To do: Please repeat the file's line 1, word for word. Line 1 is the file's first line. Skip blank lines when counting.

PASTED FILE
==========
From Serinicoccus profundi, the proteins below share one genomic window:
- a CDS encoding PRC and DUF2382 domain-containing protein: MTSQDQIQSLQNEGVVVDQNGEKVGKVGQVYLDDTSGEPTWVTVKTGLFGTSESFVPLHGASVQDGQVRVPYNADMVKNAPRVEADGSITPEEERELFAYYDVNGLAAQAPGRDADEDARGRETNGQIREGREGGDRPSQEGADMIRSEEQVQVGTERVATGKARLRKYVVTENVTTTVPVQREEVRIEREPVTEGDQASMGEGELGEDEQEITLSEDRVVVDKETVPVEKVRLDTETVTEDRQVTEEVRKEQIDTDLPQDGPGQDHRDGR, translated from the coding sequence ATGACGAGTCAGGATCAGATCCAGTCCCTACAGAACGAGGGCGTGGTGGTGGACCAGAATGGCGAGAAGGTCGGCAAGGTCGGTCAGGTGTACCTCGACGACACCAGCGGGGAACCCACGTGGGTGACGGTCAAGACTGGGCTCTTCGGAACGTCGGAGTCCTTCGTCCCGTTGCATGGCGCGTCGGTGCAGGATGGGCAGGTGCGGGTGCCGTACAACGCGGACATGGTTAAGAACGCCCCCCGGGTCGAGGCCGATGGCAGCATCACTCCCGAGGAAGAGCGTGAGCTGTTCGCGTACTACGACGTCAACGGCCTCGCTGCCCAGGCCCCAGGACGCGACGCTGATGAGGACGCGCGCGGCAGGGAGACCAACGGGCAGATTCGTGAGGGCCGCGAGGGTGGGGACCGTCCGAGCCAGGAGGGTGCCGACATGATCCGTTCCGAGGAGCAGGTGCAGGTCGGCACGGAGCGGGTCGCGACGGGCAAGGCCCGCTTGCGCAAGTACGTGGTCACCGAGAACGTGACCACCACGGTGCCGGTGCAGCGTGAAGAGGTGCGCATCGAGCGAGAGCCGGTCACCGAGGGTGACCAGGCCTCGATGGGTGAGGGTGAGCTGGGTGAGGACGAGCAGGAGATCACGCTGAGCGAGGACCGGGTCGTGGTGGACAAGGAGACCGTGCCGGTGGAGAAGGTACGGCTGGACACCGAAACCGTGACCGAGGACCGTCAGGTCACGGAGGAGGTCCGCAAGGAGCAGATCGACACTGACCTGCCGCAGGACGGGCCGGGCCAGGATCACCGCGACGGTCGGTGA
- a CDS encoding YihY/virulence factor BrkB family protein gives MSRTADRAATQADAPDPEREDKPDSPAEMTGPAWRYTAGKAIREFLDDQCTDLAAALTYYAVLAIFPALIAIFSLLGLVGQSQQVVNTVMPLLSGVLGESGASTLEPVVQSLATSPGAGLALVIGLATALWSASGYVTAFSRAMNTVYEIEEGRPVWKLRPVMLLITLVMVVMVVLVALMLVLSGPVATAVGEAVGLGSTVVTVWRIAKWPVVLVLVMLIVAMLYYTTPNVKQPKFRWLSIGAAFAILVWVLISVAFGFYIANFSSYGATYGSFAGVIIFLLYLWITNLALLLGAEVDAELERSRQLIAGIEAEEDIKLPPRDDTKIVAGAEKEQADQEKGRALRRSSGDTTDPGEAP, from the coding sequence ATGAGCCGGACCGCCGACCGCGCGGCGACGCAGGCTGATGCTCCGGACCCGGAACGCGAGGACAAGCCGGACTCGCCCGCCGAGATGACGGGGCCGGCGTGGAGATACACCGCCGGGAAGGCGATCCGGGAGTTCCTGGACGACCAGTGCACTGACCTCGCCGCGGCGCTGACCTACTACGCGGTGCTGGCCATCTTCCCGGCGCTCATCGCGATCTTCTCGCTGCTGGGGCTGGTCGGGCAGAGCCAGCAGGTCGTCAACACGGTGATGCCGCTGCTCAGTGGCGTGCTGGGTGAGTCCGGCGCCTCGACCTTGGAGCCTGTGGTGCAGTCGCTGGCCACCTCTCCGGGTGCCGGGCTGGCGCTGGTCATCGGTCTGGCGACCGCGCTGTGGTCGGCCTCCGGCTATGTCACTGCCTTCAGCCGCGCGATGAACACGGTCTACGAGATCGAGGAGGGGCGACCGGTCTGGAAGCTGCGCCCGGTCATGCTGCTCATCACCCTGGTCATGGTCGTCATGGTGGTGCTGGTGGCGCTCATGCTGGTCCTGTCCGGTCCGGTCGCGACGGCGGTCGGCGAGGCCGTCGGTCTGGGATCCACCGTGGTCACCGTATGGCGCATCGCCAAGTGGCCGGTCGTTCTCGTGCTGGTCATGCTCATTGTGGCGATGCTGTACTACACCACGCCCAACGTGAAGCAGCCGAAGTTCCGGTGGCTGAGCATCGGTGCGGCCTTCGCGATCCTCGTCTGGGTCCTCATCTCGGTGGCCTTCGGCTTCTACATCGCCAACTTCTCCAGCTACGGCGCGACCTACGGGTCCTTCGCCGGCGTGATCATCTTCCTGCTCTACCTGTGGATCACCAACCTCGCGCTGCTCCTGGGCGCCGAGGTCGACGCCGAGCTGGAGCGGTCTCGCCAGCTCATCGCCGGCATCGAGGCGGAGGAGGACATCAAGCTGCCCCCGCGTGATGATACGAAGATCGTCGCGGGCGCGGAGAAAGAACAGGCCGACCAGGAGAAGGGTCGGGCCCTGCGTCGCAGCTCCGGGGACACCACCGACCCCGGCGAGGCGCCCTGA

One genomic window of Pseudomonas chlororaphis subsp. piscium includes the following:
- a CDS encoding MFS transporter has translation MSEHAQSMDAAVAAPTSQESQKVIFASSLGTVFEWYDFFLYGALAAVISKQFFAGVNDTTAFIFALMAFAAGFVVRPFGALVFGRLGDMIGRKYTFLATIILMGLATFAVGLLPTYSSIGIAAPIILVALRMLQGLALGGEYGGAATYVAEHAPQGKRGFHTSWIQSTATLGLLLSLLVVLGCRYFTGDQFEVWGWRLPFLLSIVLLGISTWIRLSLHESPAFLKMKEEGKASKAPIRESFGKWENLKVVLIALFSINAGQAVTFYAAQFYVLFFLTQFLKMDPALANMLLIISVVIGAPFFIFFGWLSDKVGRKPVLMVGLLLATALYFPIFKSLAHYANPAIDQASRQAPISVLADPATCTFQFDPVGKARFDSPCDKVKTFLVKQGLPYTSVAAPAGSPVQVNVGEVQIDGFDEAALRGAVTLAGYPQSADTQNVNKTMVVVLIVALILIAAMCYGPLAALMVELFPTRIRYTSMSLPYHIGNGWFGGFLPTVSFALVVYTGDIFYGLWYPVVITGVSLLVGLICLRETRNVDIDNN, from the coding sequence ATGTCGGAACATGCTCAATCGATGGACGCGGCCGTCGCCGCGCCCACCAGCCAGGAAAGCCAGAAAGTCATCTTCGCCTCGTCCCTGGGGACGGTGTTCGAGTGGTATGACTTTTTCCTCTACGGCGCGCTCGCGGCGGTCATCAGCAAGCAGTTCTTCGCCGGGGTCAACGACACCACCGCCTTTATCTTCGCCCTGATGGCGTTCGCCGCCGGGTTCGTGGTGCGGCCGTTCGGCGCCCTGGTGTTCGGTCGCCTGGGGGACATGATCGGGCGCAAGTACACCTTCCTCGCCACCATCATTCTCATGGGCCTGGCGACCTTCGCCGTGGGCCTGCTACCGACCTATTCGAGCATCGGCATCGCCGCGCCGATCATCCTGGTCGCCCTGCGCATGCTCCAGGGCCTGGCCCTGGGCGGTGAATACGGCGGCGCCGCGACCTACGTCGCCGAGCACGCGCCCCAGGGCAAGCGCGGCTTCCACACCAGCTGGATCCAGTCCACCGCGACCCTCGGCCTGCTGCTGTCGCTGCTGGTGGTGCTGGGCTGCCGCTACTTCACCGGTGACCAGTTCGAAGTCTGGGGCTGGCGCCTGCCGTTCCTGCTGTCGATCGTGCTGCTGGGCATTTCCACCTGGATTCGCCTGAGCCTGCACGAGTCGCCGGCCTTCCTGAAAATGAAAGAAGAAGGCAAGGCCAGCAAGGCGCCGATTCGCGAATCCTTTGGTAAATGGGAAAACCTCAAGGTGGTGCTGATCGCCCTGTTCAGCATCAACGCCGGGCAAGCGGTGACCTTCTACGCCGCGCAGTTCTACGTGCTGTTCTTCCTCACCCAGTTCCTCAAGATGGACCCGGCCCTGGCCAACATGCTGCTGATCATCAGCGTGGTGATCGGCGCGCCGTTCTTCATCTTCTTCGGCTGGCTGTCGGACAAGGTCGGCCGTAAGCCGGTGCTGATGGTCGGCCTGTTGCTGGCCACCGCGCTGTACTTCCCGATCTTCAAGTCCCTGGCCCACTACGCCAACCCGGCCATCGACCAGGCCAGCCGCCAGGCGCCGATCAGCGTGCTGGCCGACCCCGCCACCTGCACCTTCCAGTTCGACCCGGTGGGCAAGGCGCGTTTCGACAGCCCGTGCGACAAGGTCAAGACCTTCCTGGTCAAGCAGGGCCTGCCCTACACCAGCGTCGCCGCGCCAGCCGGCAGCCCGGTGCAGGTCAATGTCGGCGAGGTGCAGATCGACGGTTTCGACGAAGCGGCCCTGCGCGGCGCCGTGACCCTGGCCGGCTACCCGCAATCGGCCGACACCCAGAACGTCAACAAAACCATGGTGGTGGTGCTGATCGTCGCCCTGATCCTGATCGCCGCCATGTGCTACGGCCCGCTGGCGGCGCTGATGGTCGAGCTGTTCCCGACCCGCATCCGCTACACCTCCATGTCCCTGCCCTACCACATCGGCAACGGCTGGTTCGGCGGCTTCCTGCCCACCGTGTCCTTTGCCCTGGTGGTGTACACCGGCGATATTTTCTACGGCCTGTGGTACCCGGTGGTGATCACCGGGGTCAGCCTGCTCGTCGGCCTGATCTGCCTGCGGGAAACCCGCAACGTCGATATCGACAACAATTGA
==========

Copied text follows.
From Serinicoccus profundi, the proteins below share one genomic window: